And by the way, there is an algal bloom on the east coast of Florida off Palm Beach threatening plants, deep water reefs and marine life.
Meanwhile the Bush administration has had The Everglades removed from the UNs World Heritage Committee endangered list and the president has announced he will veto a $21-billion water preservation bill that contains $2-billion dollars for Everglades restoration.
Monday, August 6, 2007
By Hardy Jones
“North of Grand Bahama on the Little Bahama Banks there’s a place I’ve been going for more than twenty years and up there you’ll find dolphins that you can spend hours with. They’re just incredibly friendly and curious.”
Those were the words of treasure diver Bob Marx in 1978 and they propelled me into a new universe of adventure, discovery and just plain mind-blowing encounters with dolphins in the sea 40 miles north of Grand Bahama Island. So as I sit here today waiting to clear customs at West End I can say “North of Grand Bahama Island there’s a place I’ve been going for more than 29 years and I have found Atlantic spotted dolphins that I could spend not hours but weeks and months with. They have been incredibly friendly and curious.” I’ve come to know many of them personally and have known one of these dolphins for 28 of the 29 years.
Day 1: In a few minutes we’ll head north to the dolphin grounds. There are eight BlueVoice members aboard as well as Deborah Cutting, my wife and BV director of marketing, who put the complicated logistics of this whole venture together.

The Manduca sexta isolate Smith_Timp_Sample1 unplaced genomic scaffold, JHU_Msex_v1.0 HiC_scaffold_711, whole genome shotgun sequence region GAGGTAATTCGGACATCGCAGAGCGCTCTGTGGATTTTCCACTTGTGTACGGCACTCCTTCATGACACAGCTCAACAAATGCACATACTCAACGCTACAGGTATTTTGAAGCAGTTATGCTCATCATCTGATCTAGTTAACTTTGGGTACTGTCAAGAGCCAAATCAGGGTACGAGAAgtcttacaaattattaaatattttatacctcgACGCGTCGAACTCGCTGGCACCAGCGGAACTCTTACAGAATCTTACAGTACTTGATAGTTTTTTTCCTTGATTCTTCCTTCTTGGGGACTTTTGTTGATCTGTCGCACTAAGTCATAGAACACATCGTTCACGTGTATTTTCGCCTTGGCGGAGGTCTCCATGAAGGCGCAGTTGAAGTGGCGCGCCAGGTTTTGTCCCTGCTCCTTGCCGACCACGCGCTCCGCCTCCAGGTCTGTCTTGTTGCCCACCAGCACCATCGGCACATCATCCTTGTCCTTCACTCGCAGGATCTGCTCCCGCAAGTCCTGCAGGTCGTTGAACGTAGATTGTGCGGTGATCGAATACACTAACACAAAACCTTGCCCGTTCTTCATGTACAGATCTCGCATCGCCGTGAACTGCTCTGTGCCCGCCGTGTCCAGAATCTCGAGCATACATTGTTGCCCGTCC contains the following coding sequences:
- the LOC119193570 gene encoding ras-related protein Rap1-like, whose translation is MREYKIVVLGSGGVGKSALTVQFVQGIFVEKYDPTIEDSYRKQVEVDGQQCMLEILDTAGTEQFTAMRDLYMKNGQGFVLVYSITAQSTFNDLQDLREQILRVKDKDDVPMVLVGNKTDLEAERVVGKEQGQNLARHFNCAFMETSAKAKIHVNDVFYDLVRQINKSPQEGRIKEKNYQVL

Within three hours I spot a pair of frigate birds, often a good indicator of dolphins, and sure enough there are several, feeding and playing in the water below. We spend the next five hours with them. At first the dolphins just swim past us. We’re not bothering them but neither are we interesting them. This changes late in the day as the sun moves toward the horizon and the warm, saturated colors that filmmakers call “magic light” emerge. Now the dolphins are playing games like pass the seaweed. Our group has learned that dolphins can sometimes be interested by seaweed so every piece of Sargassum in the area is grabbed and presented to the dolphins, who to the delight of everyone, swim over and take the offerings of the divers. In several cases the dolphins complete the circuit – take the sea weed, pass it from their rostrum to pectoral fin, to tail fin, to another dolphin. The circuit is judged complete when that dolphin returns the seaweed to the person who had offered it.
Our fellow passengers, many of whom are true novices when it comes to being at sea and for whom this is certainly their first experience with dolphins in the wild, are thrilled but have no clue that this is not an every day occurrence.
Day 2: we have short encounters with dolphins in the morning but then nothing so we move down to the sugar wreck, truly one of the loveliest “small” dives in the world. Strewn across the bottom in only fifteen feet of water are the remains of a steel Molasses carrier that sank in the 1870s, The wreck is a riot of colorful fish, phalanxes of barracuda, sting rays, parrot fish, hordes of yellow grunts, blue runners and countless other fish. The water was running strong off the banks in what the Bahamians call an “off mon” current. Visibility was low in the green water but often it is crystal clear when the “on mon” current